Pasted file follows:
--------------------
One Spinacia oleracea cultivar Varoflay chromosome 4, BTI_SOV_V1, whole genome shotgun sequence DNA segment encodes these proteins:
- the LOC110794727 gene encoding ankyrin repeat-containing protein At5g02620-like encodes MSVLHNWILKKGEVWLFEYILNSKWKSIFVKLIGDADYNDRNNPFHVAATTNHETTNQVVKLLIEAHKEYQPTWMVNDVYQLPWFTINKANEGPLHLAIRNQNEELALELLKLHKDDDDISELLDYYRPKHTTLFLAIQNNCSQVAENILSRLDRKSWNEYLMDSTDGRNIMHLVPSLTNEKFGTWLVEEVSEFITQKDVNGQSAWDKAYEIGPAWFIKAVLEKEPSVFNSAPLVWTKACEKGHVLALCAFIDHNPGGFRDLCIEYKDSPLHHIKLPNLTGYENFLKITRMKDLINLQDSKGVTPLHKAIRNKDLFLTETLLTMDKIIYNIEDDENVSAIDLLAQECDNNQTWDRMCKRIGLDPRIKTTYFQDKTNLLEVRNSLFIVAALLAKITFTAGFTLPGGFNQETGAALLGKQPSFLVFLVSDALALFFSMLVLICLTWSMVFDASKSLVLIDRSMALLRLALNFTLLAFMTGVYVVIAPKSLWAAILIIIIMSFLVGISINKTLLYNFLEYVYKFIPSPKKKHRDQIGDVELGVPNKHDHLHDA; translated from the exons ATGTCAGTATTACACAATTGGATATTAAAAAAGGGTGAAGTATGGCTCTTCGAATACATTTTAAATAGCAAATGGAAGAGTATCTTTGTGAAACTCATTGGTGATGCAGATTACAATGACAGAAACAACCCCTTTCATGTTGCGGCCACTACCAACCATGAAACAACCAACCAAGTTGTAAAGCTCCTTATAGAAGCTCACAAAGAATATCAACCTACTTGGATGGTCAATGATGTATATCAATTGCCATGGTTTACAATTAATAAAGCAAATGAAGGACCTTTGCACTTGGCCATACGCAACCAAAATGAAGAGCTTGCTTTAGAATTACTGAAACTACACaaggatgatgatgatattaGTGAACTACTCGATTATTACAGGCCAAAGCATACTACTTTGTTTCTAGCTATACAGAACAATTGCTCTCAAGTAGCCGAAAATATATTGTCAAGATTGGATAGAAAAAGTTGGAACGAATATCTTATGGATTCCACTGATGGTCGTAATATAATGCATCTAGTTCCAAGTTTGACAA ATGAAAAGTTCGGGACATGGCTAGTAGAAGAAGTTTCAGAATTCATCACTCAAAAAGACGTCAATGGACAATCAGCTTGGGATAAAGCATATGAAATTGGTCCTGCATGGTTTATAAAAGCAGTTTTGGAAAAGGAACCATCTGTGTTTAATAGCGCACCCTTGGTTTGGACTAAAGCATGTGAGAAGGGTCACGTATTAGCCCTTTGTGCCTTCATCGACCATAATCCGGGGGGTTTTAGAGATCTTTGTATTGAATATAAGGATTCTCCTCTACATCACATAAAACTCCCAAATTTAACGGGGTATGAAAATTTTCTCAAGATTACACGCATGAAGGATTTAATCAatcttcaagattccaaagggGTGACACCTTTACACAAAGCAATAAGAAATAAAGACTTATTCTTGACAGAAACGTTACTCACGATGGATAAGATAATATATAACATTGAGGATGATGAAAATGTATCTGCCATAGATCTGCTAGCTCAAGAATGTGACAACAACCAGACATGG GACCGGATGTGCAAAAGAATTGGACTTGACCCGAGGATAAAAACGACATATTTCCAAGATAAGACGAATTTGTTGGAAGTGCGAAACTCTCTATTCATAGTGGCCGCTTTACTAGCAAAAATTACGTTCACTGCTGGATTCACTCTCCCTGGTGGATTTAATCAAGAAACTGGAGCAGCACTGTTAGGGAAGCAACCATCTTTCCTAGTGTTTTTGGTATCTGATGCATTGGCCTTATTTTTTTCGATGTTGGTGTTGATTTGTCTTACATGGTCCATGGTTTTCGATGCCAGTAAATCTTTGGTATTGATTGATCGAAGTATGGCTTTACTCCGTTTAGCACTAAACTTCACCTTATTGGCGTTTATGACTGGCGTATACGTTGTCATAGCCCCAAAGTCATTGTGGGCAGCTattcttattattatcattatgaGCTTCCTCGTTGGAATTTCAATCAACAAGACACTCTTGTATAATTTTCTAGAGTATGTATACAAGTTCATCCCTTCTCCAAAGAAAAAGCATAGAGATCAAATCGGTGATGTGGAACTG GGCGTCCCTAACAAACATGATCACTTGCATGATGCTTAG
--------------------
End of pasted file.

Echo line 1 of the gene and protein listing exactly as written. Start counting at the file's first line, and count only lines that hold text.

One Spinacia oleracea cultivar Varoflay chromosome 4, BTI_SOV_V1, whole genome shotgun sequence DNA segment encodes these proteins: